Well, don’t this beat all. Couldn’t they have discovered this the day after the triathlon? I mean, what’s a little roundworm infection between friends? Below is the email I received from US Trisports. Hopefully the tests come back negative (meaning no roundworm, of course), and then US Trisports can at least give us the choice of swimming if we want to. I live in Brazil for two years, so I’m up for the risk.
US Trisports Race Management
September 17, 2009
On Wednesday September 16th, Kennecott Land informed us that the Salt Lake Valley Health Department collected samples from the shores of Oquirrh Lake to determine if it has been contaminated with Ascariasis, known as roundworm. There have been three confirmed cases of roundworm in the valley, however it is unclear if the exposure occurred at Oquirrh Lake.
As race directors, we are committed first and foremost to your safety during the race. In accordance with USAT guidelines, US Trisports tests the water at each lake to ensure safety. Kennecott Land also routinely tests the water quality of Oquirrh Lake to ensure that it meets Utah Department of Health standards. In all cases, the tests have shown that Oquirrh Lake meets proper safety standards for the tests conducted.
However, the test for Ascariasis is not a test that is conducted due to the rarity of the organism here in Utah. For additional reference we have included the statement from Kennecott Land below.
We continue to await the results of the testing from the Salt Lake Valley Health Department and will work closely with SLVHD and Kennecott Land in determining the best course of action for the swim portion of the race. The bike and run segments will remain unchanged and will go forward as planned. We will keep you updated by email and on our website as to the contingency plans for the swim.
Greg Fawson & Aly Brooks
US Trisports Race Management
Thursday, September 17, 2009 – 10:30 a.m.
Kennecott Land closes Oquirrh Lake Beaches as a safety precaution
The Salt Lake Valley Health Department (SLVHD) informed Kennecott Land on Wednesday, September 16 that three confirmed cases of Ascariasis, known as roundworm, were reported on Tuesday, September 15. The individuals involved live in South Jordan and reportedly played in Oquirrh Lake during the summer months.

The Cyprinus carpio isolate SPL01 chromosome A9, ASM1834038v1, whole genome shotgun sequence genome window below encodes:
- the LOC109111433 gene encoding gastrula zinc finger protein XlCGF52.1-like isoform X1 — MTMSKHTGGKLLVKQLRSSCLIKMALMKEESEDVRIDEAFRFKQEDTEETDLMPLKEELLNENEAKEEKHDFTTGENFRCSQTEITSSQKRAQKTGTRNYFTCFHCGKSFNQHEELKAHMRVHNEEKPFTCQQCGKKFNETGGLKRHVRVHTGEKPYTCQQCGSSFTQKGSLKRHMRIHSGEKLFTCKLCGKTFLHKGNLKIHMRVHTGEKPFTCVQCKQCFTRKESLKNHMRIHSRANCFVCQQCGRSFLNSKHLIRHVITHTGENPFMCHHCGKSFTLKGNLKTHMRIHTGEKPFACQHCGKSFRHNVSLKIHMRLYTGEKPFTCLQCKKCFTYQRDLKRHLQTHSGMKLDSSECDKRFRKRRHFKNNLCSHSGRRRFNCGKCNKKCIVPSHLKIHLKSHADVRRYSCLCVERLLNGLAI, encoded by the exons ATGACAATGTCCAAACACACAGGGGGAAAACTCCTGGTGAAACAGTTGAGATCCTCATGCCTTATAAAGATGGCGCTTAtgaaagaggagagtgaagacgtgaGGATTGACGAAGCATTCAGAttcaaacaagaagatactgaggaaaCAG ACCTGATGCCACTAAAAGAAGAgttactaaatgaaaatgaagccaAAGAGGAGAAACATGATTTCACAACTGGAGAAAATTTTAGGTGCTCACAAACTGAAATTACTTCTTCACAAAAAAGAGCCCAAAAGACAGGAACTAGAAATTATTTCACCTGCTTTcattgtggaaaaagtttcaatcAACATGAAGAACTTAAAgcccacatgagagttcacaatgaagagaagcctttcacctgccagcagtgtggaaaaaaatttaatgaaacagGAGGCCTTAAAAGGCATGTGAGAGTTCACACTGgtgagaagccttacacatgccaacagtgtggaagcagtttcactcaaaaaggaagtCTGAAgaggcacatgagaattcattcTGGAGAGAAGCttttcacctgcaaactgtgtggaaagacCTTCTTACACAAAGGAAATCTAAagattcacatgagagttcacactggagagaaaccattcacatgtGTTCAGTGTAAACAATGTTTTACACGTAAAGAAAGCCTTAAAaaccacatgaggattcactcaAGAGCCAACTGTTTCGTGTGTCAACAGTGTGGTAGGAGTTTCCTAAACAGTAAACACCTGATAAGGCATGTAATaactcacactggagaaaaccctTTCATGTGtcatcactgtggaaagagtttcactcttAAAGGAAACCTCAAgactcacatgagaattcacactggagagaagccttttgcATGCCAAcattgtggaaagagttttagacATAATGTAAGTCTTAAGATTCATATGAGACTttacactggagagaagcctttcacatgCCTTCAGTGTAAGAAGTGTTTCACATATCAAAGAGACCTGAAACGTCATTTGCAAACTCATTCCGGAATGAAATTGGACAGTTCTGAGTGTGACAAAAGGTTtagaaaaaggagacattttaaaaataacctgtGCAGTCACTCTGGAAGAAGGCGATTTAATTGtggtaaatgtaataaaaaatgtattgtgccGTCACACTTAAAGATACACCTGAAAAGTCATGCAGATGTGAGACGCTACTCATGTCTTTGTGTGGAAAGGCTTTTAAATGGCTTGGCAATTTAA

It is unknown at this time whether the individuals were exposed to the roundworm at Oquirrh Lake. Samples of the lake shore were collected by the SLVHD on Wednesday, September 16 to help determine whether the sand was the source. Roundworm eggs are typically introduced to soil through human fecal matter and do not commonly exist in Utah. Tests results are expected before the weekend.
Kennecott Land routinely tests the water quality of Oquirrh Lake consistent with the standards set forth by the Utah Department of Health for this type of lake. As a precaution, Kennecott Land closed Oquirrh Lake beaches on the same day we were notified. The beaches will be closed for the remainder of the season, which typically draws to a close in September.
Water quality testing results, by Kennecott Land, have been within acceptable levels. According to the SLVHD, Utah bodies of water are not routinely tested for this organism because of its rarity. For more information on symptoms and treatment:
contact your physician
call the SLVHD Division of Water Quality at 801-313-6700
Planners of the U.S Trisports Triathlon, scheduled for this Saturday, are evaluating alternative options for the swimming portion of the event. The race has not been canceledO and athletes are being notified today of race changes.